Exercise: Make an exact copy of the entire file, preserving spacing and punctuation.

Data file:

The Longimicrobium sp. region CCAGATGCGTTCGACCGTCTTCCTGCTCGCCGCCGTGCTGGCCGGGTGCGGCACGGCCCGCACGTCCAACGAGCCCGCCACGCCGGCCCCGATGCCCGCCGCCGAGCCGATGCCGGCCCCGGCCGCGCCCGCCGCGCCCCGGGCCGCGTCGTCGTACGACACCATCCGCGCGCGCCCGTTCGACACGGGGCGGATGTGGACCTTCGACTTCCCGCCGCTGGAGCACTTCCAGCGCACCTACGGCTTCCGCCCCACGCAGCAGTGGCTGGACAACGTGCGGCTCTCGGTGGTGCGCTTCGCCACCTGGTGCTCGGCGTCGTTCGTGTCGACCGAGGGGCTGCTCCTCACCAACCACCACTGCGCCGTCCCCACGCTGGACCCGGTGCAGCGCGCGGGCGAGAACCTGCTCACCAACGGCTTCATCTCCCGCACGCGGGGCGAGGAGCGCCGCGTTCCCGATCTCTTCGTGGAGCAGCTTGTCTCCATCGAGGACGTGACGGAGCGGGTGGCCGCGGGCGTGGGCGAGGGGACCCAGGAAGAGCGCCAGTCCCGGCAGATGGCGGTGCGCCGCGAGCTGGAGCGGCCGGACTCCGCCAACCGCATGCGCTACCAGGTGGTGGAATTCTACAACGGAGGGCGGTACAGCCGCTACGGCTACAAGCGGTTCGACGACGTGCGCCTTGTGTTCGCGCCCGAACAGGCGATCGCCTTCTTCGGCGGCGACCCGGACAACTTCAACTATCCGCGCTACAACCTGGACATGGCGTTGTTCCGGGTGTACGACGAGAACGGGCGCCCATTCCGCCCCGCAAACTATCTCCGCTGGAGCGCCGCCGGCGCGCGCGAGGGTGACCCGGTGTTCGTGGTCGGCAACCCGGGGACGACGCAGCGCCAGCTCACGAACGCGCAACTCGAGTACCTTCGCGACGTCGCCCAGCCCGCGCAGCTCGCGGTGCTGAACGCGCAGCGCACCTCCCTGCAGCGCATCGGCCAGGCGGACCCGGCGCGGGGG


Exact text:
The Longimicrobium sp. region CCAGATGCGTTCGACCGTCTTCCTGCTCGCCGCCGTGCTGGCCGGGTGCGGCACGGCCCGCACGTCCAACGAGCCCGCCACGCCGGCCCCGATGCCCGCCGCCGAGCCGATGCCGGCCCCGGCCGCGCCCGCCGCGCCCCGGGCCGCGTCGTCGTACGACACCATCCGCGCGCGCCCGTTCGACACGGGGCGGATGTGGACCTTCGACTTCCCGCCGCTGGAGCACTTCCAGCGCACCTACGGCTTCCGCCCCACGCAGCAGTGGCTGGACAACGTGCGGCTCTCGGTGGTGCGCTTCGCCACCTGGTGCTCGGCGTCGTTCGTGTCGACCGAGGGGCTGCTCCTCACCAACCACCACTGCGCCGTCCCCACGCTGGACCCGGTGCAGCGCGCGGGCGAGAACCTGCTCACCAACGGCTTCATCTCCCGCACGCGGGGCGAGGAGCGCCGCGTTCCCGATCTCTTCGTGGAGCAGCTTGTCTCCATCGAGGACGTGACGGAGCGGGTGGCCGCGGGCGTGGGCGAGGGGACCCAGGAAGAGCGCCAGTCCCGGCAGATGGCGGTGCGCCGCGAGCTGGAGCGGCCGGACTCCGCCAACCGCATGCGCTACCAGGTGGTGGAATTCTACAACGGAGGGCGGTACAGCCGCTACGGCTACAAGCGGTTCGACGACGTGCGCCTTGTGTTCGCGCCCGAACAGGCGATCGCCTTCTTCGGCGGCGACCCGGACAACTTCAACTATCCGCGCTACAACCTGGACATGGCGTTGTTCCGGGTGTACGACGAGAACGGGCGCCCATTCCGCCCCGCAAACTATCTCCGCTGGAGCGCCGCCGGCGCGCGCGAGGGTGACCCGGTGTTCGTGGTCGGCAACCCGGGGACGACGCAGCGCCAGCTCACGAACGCGCAACTCGAGTACCTTCGCGACGTCGCCCAGCCCGCGCAGCTCGCGGTGCTGAACGCGCAGCGCACCTCCCTGCAGCGCATCGGCCAGGCGGACCCGGCGCGGGGG